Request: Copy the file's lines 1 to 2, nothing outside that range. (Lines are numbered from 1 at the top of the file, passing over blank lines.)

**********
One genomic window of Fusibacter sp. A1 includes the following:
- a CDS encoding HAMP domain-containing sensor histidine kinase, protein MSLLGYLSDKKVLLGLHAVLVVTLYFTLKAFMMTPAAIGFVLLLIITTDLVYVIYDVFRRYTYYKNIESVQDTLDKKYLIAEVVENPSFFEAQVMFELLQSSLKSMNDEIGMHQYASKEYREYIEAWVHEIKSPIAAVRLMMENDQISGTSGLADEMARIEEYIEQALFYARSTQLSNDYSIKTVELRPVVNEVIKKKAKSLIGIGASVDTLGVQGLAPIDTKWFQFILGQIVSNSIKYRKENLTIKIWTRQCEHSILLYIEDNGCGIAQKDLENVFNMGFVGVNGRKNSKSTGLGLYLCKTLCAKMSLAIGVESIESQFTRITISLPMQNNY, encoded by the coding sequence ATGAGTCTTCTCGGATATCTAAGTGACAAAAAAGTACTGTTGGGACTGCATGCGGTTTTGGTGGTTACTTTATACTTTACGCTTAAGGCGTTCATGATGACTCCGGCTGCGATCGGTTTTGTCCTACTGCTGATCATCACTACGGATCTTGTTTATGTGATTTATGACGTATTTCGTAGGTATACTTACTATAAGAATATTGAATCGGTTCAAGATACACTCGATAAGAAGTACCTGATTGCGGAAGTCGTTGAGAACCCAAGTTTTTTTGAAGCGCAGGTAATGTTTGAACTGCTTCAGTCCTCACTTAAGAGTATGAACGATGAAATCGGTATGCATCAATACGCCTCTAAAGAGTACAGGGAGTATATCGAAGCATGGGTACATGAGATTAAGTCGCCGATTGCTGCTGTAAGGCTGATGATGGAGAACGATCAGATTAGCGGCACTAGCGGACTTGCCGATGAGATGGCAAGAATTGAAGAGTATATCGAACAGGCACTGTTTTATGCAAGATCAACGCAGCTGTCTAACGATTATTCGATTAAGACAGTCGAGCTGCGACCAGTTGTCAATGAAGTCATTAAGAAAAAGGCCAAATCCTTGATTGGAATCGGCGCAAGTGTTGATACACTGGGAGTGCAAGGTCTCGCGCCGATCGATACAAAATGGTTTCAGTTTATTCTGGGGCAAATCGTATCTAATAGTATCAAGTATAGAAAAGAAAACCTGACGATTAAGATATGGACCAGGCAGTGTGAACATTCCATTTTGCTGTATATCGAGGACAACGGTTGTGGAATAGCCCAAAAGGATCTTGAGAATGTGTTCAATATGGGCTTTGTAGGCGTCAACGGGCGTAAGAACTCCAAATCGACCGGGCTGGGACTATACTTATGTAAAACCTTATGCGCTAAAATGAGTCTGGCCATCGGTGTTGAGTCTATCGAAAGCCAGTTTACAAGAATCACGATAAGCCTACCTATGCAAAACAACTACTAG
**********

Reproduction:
One genomic window of Fusibacter sp. A1 includes the following:
- a CDS encoding HAMP domain-containing sensor histidine kinase, protein MSLLGYLSDKKVLLGLHAVLVVTLYFTLKAFMMTPAAIGFVLLLIITTDLVYVIYDVFRRYTYYKNIESVQDTLDKKYLIAEVVENPSFFEAQVMFELLQSSLKSMNDEIGMHQYASKEYREYIEAWVHEIKSPIAAVRLMMENDQISGTSGLADEMARIEEYIEQALFYARSTQLSNDYSIKTVELRPVVNEVIKKKAKSLIGIGASVDTLGVQGLAPIDTKWFQFILGQIVSNSIKYRKENLTIKIWTRQCEHSILLYIEDNGCGIAQKDLENVFNMGFVGVNGRKNSKSTGLGLYLCKTLCAKMSLAIGVESIESQFTRITISLPMQNNY, encoded by the coding sequence ATGAGTCTTCTCGGATATCTAAGTGACAAAAAAGTACTGTTGGGACTGCATGCGGTTTTGGTGGTTACTTTATACTTTACGCTTAAGGCGTTCATGATGACTCCGGCTGCGATCGGTTTTGTCCTACTGCTGATCATCACTACGGATCTTGTTTATGTGATTTATGACGTATTTCGTAGGTATACTTACTATAAGAATATTGAATCGGTTCAAGATACACTCGATAAGAAGTACCTGATTGCGGAAGTCGTTGAGAACCCAAGTTTTTTTGAAGCGCAGGTAATGTTTGAACTGCTTCAGTCCTCACTTAAGAGTATGAACGATGAAATCGGTATGCATCAATACGCCTCTAAAGAGTACAGGGAGTATATCGAAGCATGGGTACATGAGATTAAGTCGCCGATTGCTGCTGTAAGGCTGATGATGGAGAACGATCAGATTAGCGGCACTAGCGGACTTGCCGATGAGATGGCAAGAATTGAAGAGTATATCGAACAGGCACTGTTTTATGCAAGATCAACGCAGCTGTCTAACGATTATTCGATTAAGACAGTCGAGCTGCGACCAGTTGTCAATGAAGTCATTAAGAAAAAGGCCAAATCCTTGATTGGAATCGGCGCAAGTGTTGATACACTGGGAGTGCAAGGTCTCGCGCCGATCGATACAAAATGGTTTCAGTTTATTCTGGGGCAAATCGTATCTAATAGTATCAAGTATAGAAAAGAAAACCTGACGATTAAGATATGGACCAGGCAGTGTGAACATTCCATTTTGCTGTATATCGAGGACAACGGTTGTGGAATAGCCCAAAAGGATCTTGAGAATGTGTTCAATATGGGCTTTGTAGGCGTCAACGGGCGTAAGAACTCCAAATCGACCGGGCTGGGACTATACTTATGTAAAACCTTATGCGCTAAAATGAGTCTGGCCATCGGTGTTGAGTCTATCGAAAGCCAGTTTACAAGAATCACGATAAGCCTACCTATGCAAAACAACTACTAG